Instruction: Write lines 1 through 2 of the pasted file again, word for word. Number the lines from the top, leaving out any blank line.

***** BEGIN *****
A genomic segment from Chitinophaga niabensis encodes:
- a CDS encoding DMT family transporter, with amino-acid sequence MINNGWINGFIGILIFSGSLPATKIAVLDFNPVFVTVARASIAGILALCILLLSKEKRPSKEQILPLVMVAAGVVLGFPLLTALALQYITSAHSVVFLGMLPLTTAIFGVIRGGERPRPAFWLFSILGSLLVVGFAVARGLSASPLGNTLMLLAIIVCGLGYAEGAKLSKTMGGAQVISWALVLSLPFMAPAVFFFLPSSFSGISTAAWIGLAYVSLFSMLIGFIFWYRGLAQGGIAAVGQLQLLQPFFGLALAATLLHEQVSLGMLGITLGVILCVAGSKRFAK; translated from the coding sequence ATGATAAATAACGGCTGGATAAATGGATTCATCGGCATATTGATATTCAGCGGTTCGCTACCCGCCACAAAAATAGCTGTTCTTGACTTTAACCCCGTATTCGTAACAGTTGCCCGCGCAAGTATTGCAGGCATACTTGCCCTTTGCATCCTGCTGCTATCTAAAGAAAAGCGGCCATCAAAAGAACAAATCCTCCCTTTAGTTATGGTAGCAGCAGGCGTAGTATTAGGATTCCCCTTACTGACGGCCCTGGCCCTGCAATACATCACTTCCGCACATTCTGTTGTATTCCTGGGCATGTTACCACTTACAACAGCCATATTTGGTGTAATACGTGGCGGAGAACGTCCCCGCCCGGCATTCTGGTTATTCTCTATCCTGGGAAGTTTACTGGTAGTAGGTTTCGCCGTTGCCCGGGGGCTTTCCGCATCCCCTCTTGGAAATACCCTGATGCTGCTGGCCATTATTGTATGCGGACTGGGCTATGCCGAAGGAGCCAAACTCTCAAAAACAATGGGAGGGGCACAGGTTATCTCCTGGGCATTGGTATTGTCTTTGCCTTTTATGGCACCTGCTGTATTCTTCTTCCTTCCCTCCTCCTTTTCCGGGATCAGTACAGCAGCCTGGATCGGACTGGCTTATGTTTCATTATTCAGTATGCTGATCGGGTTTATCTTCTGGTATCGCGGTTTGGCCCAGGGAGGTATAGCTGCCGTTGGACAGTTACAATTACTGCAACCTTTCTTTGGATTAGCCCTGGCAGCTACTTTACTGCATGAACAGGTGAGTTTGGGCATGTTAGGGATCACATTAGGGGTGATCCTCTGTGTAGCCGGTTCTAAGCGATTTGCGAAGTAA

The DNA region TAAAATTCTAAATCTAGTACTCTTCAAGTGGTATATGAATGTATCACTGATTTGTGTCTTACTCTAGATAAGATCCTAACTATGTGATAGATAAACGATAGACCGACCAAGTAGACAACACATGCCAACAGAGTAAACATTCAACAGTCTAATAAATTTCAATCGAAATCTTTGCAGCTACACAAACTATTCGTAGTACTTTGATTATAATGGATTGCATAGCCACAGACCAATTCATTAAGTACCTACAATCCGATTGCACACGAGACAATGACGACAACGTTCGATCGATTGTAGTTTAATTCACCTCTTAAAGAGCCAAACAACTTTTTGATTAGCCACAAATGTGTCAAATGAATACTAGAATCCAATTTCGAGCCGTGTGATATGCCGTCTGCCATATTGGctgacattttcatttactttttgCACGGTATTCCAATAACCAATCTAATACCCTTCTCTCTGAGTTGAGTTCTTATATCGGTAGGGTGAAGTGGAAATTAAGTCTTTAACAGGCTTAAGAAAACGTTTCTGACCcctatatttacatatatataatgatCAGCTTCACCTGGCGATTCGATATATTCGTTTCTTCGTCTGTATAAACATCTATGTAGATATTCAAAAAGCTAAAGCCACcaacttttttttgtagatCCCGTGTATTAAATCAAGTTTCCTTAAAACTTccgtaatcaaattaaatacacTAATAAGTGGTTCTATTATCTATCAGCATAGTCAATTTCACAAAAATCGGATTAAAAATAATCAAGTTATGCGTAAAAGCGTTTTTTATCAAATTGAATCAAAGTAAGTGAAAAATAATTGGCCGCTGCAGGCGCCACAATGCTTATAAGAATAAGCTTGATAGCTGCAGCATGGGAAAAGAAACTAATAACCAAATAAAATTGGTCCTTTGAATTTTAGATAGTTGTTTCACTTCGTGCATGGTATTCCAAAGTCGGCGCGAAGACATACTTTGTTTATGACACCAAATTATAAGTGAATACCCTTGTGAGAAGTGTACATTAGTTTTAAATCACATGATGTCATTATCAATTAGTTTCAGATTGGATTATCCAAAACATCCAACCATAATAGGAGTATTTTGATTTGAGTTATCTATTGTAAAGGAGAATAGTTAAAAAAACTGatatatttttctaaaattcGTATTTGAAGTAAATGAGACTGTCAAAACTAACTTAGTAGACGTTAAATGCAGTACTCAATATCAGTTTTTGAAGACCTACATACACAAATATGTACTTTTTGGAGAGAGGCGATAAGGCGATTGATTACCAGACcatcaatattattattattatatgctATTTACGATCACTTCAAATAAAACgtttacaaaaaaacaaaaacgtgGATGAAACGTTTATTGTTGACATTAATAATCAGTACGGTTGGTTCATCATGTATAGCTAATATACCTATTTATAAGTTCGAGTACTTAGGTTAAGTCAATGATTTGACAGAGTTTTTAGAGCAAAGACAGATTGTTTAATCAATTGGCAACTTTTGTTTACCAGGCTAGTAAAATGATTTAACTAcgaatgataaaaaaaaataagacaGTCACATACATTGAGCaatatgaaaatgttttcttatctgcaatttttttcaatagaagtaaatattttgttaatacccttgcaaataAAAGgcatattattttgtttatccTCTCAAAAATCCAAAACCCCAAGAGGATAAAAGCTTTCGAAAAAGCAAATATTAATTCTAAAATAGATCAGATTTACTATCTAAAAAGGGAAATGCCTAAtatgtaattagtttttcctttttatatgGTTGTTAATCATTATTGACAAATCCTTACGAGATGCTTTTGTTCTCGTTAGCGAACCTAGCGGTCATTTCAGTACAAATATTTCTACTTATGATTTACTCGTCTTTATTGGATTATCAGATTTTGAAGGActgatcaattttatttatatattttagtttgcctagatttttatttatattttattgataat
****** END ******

A genomic segment from Chitinophaga niabensis encodes:
- a CDS encoding DMT family transporter, with amino-acid sequence MINNGWINGFIGILIFSGSLPATKIAVLDFNPVFVTVARASIAGILALCILLLSKEKRPSKEQILPLVMVAAGVVLGFPLLTALALQYITSAHSVVFLGMLPLTTAIFGVIRGGERPRPAFWLFSILGSLLVVGFAVARGLSASPLGNTLMLLAIIVCGLGYAEGAKLSKTMGGAQVISWALVLSLPFMAPAVFFFLPSSFSGISTAAWIGLAYVSLFSMLIGFIFWYRGLAQGGIAAVGQLQLLQPFFGLALAATLLHEQVSLGMLGITLGVILCVAGSKRFAK; translated from the coding sequence ATGATAAATAACGGCTGGATAAATGGATTCATCGGCATATTGATATTCAGCGGTTCGCTACCCGCCACAAAAATAGCTGTTCTTGACTTTAACCCCGTATTCGTAACAGTTGCCCGCGCAAGTATTGCAGGCATACTTGCCCTTTGCATCCTGCTGCTATCTAAAGAAAAGCGGCCATCAAAAGAACAAATCCTCCCTTTAGTTATGGTAGCAGCAGGCGTAGTATTAGGATTCCCCTTACTGACGGCCCTGGCCCTGCAATACATCACTTCCGCACATTCTGTTGTATTCCTGGGCATGTTACCACTTACAACAGCCATATTTGGTGTAATACGTGGCGGAGAACGTCCCCGCCCGGCATTCTGGTTATTCTCTATCCTGGGAAGTTTACTGGTAGTAGGTTTCGCCGTTGCCCGGGGGCTTTCCGCATCCCCTCTTGGAAATACCCTGATGCTGCTGGCCATTATTGTATGCGGACTGGGCTATGCCGAAGGAGCCAAACTCTCAAAAACAATGGGAGGGGCACAGGTTATCTCCTGGGCATTGGTATTGTCTTTGCCTTTTATGGCACCTGCTGTATTCTTCTTCCTTCCCTCCTCCTTTTCCGGGATCAGTACAGCAGCCTGGATCGGACTGGCTTATGTTTCATTATTCAGTATGCTGATCGGGTTTATCTTCTGGTATCGCGGTTTGGCCCAGGGAGGTATAGCTGCCGTTGGACAGTTACAATTACTGCAACCTTTCTTTGGATTAGCCCTGGCAGCTACTTTACTGCATGAACAGGTGAGTTTGGGCATGTTAGGGATCACATTAGGGGTGATCCTCTGTGTAGCCGGTTCTAAGCGATTTGCGAAGTAA